Opportunities and challenges facing AI

You never know when AI prowess will flex its muscles. Semmens shares the example of ATB hosting a “Datathon” that asked computer scientist teams to create solutions to everyday problems facing Albertans. One team, Semmens remembers, earned a finalist spot by creating a computer vision platform using a neural network in order to scan crop imagery to classify the growth stage of the crop.

It’s that kind of creative thinking that could open more doors to new ideas vital to forward-thinking business, Semmens says.

But the AI picture isn’t all rosy. Jim Hinton, an IP lawyer and founder of the Own Innovation consultancy, told reporters that he estimates more than half of all AI patents in Canada end up being owned by foreign companies.

“We’re selling our lunch. What we need to be doing is getting money out of our ideas ourselves, instead of seeing foreign talent scoop it all up,” he said. “Otherwise we’ll never have a Canadian champion.”

Semmens agrees this is an issue that should be addressed immediately. “Canada needs to step up and take ownership of our ideas, and the opportunities in our industry to commercialize AI. We have a limited window in this industry to demonstrate our ability to define innovative use-cases that solve meaningful business problems and to demonstrate that we have the know-how to commercialize them. Failure to do so will see Canada's ranking slip as a world leader in AI.”

It’s also integral for Canadian businesses to not just inject AI capabilities into their core processes simply because the technology is a hot buzzword today. Semmens remarks, “Businesses should ensure decisions about AI are being made that can be explained, and that the ethical decisions being made are in accordance with existing ethics and bias practices folded within your organization already.”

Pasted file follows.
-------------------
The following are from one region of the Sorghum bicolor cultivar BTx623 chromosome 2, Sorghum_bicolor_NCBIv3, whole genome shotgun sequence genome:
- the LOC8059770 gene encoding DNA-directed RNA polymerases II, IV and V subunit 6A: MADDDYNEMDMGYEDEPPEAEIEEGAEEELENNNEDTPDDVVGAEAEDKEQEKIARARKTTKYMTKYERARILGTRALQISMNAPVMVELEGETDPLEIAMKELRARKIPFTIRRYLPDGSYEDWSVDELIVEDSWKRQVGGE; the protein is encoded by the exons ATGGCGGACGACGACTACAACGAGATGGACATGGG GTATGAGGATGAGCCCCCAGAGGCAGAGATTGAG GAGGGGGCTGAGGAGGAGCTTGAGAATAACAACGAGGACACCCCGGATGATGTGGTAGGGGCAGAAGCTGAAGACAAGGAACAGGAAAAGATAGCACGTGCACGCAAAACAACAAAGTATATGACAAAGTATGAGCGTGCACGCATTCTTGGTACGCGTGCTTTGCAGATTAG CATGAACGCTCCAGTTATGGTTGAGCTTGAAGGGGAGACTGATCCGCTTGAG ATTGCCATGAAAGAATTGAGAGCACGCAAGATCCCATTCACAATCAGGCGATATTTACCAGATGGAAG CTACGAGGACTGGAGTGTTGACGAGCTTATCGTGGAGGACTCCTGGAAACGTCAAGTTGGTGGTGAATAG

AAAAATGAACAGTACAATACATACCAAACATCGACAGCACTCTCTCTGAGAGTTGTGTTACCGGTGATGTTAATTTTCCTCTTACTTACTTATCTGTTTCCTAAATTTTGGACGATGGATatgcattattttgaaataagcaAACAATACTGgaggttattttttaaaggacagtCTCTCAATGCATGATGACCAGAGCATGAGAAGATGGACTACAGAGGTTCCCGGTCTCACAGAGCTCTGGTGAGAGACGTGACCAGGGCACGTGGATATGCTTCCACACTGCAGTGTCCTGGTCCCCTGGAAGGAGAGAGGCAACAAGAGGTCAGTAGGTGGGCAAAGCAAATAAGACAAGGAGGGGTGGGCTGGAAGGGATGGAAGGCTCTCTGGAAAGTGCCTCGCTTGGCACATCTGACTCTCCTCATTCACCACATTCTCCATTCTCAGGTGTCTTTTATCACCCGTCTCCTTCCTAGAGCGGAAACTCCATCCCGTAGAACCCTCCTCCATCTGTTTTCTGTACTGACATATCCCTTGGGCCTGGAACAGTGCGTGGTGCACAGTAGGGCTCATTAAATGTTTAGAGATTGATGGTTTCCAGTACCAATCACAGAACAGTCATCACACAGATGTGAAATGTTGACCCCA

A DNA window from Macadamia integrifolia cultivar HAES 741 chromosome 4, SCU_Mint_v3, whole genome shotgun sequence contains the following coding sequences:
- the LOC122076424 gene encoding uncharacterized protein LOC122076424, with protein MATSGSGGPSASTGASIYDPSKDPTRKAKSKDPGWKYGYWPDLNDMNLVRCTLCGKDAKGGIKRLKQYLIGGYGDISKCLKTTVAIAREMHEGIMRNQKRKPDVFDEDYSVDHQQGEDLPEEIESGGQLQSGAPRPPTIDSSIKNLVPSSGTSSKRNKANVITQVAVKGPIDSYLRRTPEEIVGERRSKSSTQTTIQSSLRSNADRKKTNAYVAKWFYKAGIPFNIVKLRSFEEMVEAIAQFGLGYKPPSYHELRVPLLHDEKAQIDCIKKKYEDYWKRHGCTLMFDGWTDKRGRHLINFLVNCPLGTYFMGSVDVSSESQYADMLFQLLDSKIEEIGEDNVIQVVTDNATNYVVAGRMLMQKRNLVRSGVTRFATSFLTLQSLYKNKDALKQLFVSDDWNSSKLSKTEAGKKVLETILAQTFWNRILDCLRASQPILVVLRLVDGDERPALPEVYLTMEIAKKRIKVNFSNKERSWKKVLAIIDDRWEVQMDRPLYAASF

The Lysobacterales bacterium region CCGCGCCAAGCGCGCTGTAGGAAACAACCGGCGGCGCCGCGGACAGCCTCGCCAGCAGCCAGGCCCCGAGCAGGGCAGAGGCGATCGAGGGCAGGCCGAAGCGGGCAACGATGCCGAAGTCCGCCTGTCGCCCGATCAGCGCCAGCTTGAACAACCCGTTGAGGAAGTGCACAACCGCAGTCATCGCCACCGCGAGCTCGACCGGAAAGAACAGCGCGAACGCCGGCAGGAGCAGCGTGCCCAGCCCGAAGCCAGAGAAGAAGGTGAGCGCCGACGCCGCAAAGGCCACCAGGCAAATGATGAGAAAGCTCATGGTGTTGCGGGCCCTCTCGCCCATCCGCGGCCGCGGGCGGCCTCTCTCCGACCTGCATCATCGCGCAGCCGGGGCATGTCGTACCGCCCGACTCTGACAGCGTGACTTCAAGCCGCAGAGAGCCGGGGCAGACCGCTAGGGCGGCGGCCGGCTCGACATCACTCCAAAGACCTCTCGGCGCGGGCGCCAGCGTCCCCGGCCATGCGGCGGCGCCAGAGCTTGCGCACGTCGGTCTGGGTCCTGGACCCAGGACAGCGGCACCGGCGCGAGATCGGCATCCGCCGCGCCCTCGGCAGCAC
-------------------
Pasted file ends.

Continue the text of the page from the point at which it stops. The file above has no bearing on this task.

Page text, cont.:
ATB has long been committed to advising businesses on how breakthrough technologies can solve challenging problems, large and small. ATB has deep knowledge about several AI technologies such as natural language processing and machine learning, Semmens notes, and ATB is an active participant in the tech community to share best practices and ideas, and to partner with local groups or other industries to co-innovate to build AI communities in the province.

“Also, we work with institutions such as U of A, AltaML and Amii to create a talent pipeline of resource in Alberta, whether this is through U of A labs or incubator programs with other industries,” he adds.


The perfect balance between human and machine learning

AI has been dubbed the fourth industrial revolution, and its vast potential hasn’t yet been realized because of its many tentacles that have yet to significantly ripple across business sectors. Already, though, Canadian businesses have felt AI’s impact, especially if they are savvy enough to adopt one of its many iterations into everyday operations.

“It’s all about getting right that balance,” Semmens says. “Businesses need to reach that perfect balance between human and machine. You can have that relationship where the manager is augmented with AI capabilities that provide better service and advice to customers.”

Case study: Why ATB switched to Google